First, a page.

PORT HOOD: Trade disputes with the United States kept management with Port Hawkesbury Paper (PHP) maintaining a relatively low profile, but Allan Eddie, PHP’s business development manager, said those matters are settled, which means it’s time to once again touch base with local stakeholders.
It was with that feeling in mind that Eddie visited Inverness Municipal Council for its committee-of-the-whole meeting on July 18. He and Andrew Fedora, PHP’s sustainability and outreach leader, popped into council to reintegrate their fundamentals. He said those fundamentals included a commitment to forest sustainability, supporting communities, and generating a healthy economy.
Maybe the most interesting part of the discussion related to the new economic opportunities PHP is chasing.
“We’re really good at managing forest, we’re really good at pulp, and we’re really good at producing paper, but we’re not necessarily in other industries,” Eddie said, noting that management wants to find strategic partners to team with.
“With the size of the mill and a significant conservation effort, the original water supply has some excess captivity that we could leverage for additional economic activity,” he said. “All of the water on our site, because the tolerances on our machines are so fine, is treated to bottled water standards.”
Another way in which PHP has excess capacity relates to land. The entire grounds of PHP equate to 300 acres, and the company has identified 15 different spots that could be further developed.
Transport opportunities are abundant with PHP, Eddie said, given the company has access to a rail line, is situated on a deep-ice free port, and there is a nearby airport.
“What are some of the opportunities we’re looking at?” Eddie said. “Anything to do with energy is incredibly important to our business. Anything we can do to partner with Nova Scotia Power, find new opportunities to produce energy at lower cost in a sustainable and green fashion, is incredibly important to our business.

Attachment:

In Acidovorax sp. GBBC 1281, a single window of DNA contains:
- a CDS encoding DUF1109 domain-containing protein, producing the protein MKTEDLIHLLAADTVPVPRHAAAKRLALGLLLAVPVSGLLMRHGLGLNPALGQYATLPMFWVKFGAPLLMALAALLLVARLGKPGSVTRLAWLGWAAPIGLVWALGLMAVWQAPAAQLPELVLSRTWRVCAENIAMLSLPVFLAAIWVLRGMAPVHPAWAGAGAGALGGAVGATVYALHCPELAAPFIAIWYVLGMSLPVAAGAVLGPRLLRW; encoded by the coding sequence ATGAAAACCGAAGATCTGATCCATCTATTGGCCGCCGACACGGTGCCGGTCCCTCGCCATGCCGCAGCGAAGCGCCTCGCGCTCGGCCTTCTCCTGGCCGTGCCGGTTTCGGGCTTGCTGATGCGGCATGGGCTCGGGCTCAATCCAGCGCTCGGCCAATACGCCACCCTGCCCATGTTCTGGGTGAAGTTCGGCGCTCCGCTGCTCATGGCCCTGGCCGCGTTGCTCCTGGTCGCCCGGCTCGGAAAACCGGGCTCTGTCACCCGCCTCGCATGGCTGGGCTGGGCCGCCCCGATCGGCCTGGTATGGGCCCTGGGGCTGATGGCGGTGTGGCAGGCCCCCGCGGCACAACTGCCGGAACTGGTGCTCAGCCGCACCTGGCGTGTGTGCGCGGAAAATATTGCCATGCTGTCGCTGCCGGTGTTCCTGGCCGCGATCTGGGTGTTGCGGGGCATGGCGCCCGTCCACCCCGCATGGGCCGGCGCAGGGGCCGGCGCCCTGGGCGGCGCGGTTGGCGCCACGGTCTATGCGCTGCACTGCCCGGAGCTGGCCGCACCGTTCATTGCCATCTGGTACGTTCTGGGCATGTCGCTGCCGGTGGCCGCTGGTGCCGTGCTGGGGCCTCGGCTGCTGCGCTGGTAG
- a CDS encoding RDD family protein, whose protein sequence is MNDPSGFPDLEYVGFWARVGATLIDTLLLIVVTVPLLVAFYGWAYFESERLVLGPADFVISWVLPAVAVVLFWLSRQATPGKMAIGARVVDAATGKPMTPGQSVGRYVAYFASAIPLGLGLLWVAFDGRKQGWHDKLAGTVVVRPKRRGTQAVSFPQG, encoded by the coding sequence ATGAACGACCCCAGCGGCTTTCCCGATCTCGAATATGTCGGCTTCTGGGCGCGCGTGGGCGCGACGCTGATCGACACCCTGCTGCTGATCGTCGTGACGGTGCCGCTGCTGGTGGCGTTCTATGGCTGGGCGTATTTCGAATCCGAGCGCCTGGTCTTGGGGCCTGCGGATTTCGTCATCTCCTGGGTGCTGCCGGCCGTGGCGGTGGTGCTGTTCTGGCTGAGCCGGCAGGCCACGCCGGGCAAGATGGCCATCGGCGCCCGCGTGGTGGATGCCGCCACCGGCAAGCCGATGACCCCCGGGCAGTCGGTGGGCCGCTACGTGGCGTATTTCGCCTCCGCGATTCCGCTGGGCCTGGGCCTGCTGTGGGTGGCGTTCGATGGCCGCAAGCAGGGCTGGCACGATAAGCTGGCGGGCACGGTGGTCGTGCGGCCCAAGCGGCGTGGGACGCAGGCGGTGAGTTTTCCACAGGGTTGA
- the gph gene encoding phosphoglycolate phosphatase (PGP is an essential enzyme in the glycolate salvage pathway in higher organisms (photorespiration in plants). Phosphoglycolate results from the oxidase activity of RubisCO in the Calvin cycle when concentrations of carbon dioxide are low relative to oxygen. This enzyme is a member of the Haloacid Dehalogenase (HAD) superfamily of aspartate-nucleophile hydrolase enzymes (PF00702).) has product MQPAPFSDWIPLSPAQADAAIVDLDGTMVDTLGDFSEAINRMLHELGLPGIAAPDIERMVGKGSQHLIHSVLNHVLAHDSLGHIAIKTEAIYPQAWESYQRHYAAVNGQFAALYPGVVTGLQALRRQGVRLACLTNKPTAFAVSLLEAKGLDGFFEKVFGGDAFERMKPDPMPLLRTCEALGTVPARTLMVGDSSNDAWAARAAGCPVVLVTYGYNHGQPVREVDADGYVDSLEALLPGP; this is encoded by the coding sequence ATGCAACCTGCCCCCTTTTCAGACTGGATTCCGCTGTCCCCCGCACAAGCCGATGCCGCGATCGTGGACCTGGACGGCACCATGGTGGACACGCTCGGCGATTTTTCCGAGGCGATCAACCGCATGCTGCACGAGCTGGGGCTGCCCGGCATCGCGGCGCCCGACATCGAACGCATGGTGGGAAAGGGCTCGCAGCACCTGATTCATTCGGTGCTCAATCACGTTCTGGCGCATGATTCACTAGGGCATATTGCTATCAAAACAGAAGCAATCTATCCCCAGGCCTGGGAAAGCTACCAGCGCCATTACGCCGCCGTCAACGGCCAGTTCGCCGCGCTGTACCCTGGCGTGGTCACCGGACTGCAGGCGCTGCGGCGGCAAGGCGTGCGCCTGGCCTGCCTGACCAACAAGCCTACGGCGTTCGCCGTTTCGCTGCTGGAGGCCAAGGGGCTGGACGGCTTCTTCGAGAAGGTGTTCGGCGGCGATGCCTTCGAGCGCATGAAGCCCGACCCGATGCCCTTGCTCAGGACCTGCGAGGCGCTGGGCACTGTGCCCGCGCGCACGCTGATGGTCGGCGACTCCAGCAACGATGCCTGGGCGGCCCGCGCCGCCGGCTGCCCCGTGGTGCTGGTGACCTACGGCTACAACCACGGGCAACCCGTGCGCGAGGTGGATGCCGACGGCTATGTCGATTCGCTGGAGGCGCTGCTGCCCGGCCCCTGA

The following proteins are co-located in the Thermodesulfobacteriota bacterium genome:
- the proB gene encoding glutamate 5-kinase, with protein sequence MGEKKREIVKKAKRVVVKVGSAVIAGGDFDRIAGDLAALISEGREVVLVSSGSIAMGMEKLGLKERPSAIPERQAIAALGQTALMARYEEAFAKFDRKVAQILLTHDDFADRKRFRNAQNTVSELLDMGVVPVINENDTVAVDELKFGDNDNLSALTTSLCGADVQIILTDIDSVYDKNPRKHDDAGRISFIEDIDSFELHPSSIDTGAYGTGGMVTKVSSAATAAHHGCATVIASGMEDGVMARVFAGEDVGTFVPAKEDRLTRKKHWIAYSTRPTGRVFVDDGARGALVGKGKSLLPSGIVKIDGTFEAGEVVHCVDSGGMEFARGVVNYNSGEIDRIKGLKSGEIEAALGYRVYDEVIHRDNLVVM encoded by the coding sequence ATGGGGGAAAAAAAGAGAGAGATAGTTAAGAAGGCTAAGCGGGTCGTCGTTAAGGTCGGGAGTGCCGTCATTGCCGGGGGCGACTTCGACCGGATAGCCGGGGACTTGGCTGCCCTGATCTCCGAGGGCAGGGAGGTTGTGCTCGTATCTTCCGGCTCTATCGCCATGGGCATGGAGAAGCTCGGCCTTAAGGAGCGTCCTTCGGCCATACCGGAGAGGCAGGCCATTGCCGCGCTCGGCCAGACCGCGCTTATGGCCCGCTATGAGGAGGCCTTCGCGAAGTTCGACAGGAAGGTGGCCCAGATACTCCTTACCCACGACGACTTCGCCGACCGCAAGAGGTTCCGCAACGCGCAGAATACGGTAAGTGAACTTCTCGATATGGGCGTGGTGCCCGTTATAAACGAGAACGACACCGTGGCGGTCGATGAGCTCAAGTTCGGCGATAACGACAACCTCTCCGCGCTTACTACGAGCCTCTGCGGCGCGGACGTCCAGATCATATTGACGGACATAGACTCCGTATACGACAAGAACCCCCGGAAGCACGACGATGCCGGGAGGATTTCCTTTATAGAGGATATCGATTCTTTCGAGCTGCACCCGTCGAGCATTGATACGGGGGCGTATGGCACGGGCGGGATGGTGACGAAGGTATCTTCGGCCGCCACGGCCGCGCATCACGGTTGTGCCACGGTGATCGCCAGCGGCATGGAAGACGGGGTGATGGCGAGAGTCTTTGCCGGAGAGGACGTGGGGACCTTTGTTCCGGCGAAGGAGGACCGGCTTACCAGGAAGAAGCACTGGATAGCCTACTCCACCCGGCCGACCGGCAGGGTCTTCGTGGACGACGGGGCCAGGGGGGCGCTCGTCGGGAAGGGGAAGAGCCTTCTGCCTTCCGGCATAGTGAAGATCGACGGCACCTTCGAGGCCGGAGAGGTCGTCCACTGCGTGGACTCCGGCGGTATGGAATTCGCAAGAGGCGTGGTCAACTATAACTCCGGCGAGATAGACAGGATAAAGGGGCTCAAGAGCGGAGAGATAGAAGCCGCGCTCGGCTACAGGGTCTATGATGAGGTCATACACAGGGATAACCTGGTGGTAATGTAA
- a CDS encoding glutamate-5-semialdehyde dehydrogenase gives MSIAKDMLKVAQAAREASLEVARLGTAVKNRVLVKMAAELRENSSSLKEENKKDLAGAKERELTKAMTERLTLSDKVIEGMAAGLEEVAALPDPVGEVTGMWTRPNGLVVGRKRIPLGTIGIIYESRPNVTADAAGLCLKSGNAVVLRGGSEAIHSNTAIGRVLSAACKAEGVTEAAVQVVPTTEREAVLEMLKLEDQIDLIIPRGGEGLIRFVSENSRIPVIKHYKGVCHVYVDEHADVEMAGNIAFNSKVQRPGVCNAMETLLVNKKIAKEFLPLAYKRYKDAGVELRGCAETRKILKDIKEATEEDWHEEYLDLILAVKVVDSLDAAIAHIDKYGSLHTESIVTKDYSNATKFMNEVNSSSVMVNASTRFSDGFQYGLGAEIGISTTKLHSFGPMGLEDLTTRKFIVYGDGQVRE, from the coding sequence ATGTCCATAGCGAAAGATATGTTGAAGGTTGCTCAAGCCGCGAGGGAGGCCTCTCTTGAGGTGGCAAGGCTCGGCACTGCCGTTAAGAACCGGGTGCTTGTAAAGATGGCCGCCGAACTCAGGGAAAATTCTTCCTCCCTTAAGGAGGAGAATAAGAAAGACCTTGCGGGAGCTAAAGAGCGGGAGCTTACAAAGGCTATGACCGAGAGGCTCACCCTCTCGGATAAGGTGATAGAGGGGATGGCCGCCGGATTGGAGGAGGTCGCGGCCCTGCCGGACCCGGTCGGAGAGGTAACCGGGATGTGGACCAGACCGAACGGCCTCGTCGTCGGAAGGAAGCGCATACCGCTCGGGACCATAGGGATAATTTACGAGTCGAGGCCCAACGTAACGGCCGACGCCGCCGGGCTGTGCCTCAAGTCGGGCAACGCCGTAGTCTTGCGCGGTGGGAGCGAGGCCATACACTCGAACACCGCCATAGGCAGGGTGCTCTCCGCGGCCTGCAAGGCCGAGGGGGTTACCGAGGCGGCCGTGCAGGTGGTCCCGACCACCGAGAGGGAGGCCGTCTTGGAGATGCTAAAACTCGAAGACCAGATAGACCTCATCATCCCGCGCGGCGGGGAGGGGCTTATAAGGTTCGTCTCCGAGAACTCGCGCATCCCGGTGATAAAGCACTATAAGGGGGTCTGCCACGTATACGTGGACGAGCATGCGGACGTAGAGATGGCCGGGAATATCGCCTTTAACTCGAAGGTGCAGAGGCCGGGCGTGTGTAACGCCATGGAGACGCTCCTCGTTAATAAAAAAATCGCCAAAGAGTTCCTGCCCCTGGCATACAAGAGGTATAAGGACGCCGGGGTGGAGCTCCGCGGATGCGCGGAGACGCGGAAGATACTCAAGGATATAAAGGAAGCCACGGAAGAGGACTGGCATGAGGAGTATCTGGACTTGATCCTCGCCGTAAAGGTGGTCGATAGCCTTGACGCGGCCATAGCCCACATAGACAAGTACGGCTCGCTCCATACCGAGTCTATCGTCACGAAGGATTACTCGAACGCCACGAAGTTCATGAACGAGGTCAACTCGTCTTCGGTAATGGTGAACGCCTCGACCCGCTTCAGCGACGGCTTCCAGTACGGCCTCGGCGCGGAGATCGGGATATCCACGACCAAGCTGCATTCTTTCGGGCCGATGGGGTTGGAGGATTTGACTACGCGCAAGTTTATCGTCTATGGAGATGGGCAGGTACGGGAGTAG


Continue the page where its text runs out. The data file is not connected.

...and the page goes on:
“We have transportation options. We have a wharf on an ice-free port that’s a gateway to the world, and we’re looking at some opportunities there.”
One of the products produced at PHP is referred to as mill sludge, a very fine bit of fiber that’s similar to sawdust. Eddie said he and his team are looking at a number of ways to upcycle that product, possibly for soil amendments or fertilizers.
“We think land-based aquaculture has a significant opportunity on our site because, again, you go back to the fresh and salt water supply we have, the waste heat, and the access to transport, we think there’s a tremendous opportunity there,” Eddie said. “We’ve been talking to several different organizations who are interested in land-based aquaculture on our site.”
Eddie said another opportunity exists in a way that might take some people by surprise, as he said it’s not very well-known that products made by petroleum can also be made from wood.
“Green diesel has been around for quite awhile, and it’s generally derived from food-based sources,” he said. “But the life-cycle of some of those [sources] isn’t as green as they’d like it to be, so they brought in new regulation. There are lots of folks chasing that.”
After the presentation, councillor Laurie Cranton asked what effect the potential closure of Northern Pulp would have on the Port Hawkesbury operation. Eddie said the supply chain would likely be affected, but PHP wouldn’t be looking at an “existential” issue.
Councillor John Dowling wondered if a partnership could be fostered between PHP and the Department of Transportation and Infrastructure Renewal in terms of when land is cleared for a right-of-way. The logistics would have to be worked out, Eddie said, in terms of making it economically viable, but he added the idea is worth looking into.